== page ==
There is the Hasidic story of a man on a little more extreme diet: He was involved in a week long fast for devotional purposes. One hour before his fast was to end he passed a well, and his craving for water overcame him. He walked to the well, but through force of will he stopped himself in time and walked away. He became overcome with pride in his act. But then he realized that it was better to ruin the fast with a drink of water than fall prey to the greater sin of pride. When he walked back to the well, his thirst was gone. The thirst was the want, not the need. The craving was all in his head.

So heres the secret to my dieting success: it’s analogous to eating kosher. In modern kashrut there are two possibilities when making food choices: either find a substitute which is Kosher, or do without it. Things we do with out, treif, we actually revile. In one of the many stories about pagan women trying to seduce Rabbi Akiba, Akiba has no interest in this incredibly seductive young woman who pulls out all the stops in trying to seduce him. When she fails, His host asks him about this as it was a test of Akiba’s fidelity. Akiba, explains that she was beautiful, but the pork on her breath made her repulsive. It wasn’t the sexy lady but the thought of pork that Akiba couldn’t stand. So my secret was simply thinking of high carb foods as treif. They simply lost all appeal for me. Whether it’s a pulled pork or pulled kosher chicken sandwich, any sandwich was bad in my eyes because I couldn’t stand eating bread. Cookies and doughnuts were just icky stuff. When there is an alternative, I went for that instead, such as a square of a 70% chocolate bar.

One of the downfalls of a diet based on low carbohydrates is that other things which aren’t healthy get eaten – like animal fats. While I don’t eat red meats, only poultry and fin fish, the amount of animal and processed fats were too high. When I had my first bad report on a cholesterol test, my eating fell apart, oddly enough on doctors orders. I tried to eat healthy and get the cholesterol back in line not only to fail that, but put all the weight back plus more, over several years of losing those habits. There was nothing I could think of as yuckky or treif, because everything got too confusing figuring out where the cholesterol was.
After a series of minor health related problems this year, my wife and I, who also wanted to lose some pounds, decided we would begin both a healthy eating and exercise program. We are training for a 5K run and counting our net calories, while watching all the other nutrients we are putting into our bodies. Our health has improved and we are losing weight, slower than last time but it is still coming off. I have noticed already some changes in my diet which brings back what happened back in 2004-2006. I’m back to getting sick to my stomach looking at doughnuts, for example. In a business meeting recently, not only did I feel sick looking at a doughnut, I actually got sick eating one so as to not refuse his hospitality. Many foods are no longer appetizing. High calorie foods are now once again like my view of a big slab of bacon, which has looked repugnant since I gave it up over fifteen years ago when I began some kosher observances.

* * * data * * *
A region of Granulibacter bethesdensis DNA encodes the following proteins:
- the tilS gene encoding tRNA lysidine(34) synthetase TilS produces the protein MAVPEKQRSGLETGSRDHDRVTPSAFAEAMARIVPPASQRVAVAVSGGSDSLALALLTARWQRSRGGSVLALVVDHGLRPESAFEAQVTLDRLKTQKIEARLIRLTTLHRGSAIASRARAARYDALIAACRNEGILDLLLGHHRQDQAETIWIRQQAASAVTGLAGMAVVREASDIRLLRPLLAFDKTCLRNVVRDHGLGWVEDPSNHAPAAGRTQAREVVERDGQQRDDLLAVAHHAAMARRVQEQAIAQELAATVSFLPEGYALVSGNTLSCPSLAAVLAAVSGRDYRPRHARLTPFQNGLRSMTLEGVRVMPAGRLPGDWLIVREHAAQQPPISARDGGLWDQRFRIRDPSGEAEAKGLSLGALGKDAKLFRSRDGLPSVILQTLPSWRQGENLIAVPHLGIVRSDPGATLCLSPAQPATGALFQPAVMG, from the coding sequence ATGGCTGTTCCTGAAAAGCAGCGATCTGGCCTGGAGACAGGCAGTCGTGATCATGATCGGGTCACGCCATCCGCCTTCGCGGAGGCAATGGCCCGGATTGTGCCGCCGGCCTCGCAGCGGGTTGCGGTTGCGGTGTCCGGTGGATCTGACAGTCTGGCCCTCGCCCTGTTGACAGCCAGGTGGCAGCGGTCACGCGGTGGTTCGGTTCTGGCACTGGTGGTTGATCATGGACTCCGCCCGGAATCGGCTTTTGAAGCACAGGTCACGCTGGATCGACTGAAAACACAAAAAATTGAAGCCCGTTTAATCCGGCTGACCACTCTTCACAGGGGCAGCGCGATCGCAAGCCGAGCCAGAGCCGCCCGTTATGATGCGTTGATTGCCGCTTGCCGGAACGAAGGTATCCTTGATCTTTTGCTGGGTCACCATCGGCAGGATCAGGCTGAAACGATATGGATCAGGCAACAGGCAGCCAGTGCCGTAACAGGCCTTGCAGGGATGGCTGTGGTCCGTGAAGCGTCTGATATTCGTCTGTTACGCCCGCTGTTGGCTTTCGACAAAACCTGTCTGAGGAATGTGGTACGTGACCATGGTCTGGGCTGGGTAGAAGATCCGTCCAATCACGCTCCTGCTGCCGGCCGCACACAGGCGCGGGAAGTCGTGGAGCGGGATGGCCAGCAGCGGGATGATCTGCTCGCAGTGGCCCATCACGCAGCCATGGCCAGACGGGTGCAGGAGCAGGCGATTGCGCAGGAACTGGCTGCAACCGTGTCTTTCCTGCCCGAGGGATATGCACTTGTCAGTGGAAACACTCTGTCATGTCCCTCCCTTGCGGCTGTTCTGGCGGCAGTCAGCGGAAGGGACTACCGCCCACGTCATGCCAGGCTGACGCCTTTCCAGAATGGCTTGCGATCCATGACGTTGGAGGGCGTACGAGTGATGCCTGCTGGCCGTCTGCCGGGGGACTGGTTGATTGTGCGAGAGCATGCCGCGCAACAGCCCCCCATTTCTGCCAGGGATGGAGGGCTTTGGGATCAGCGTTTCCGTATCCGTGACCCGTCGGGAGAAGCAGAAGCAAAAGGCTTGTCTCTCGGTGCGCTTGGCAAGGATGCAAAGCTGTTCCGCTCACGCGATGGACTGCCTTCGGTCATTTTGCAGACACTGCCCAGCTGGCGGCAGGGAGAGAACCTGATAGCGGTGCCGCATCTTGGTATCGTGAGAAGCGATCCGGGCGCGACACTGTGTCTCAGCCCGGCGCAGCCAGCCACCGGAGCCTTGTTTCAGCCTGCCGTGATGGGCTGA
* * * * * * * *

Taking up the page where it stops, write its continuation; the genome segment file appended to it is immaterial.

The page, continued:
As we enter the holiday season and many are tempted by bad food while we gain cravings which seem impossible to control, it might be good to remember these lessons. It is our minds that determine what is good or bad food, what we want to put into our mouths and stomachs. Just as we once learned that we should stuff our faces with Ho Ho’s and Big Macs, we can learn they are bad for us, and unappetizing as well for us spiritually and physically.

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Toledot 5773: Siblings within Me

When the boys grew up, Esau became a skillful hunter, a man of the outdoors; but Jacob was a mild man who stayed in camp. 28 Isaac favored Esau because he had a taste for game; but Rebekah favored Jacob.

What can be said of siblings is obvious. Siblings, even twins, are different. Each has their own personality, and parents do favor one child over another. Sibling rivalry and its after effects are universal, and the Story of Jacob and Esau is just one of the early ones of the common trope. But there are deeper symbols. The rabbis saw Esau as Rome,  and Jacob would become Israel. But these can be the siblings internal to us as well. They are child thoughts of our own souls, two different personalities within us driving us in different directions.  Esau brings home the food at night, Jacob stays close to home. Esau my have done things to hurt his parent, but he never lied to them or cheated them., like Jacob did.  Neither kid is perfect. The one who brings home the game, Esau is very much in favor now. Eleven hours a day I’m at my office. Jacob’s  study at home (or in my case Starbuck’s) , has fallen by the wayside, and this column with it.Deep inside I know neither my Inner Esau nor my inner  Jacob should be dominant, but there should be a mix. Somewhere in the middle is the healthy option. But I look at the bills, and want to do something about it. So I keep writing apps, and really doing nothing else. I thought of this while checking some stats today, on this account, and realized that I want to go back to some writing, but it is difficult given all the hours I’m spending programming, trying to make a deadline for a 2012 release of my next app.  SO I decide to put Jacob into the mix, although only a little. So for a while Shlomo’s Drash will be 500 words or less.  It’s a good exercise in getting me involved with little time commitment, and in writing a lot more concise pieces than I have before.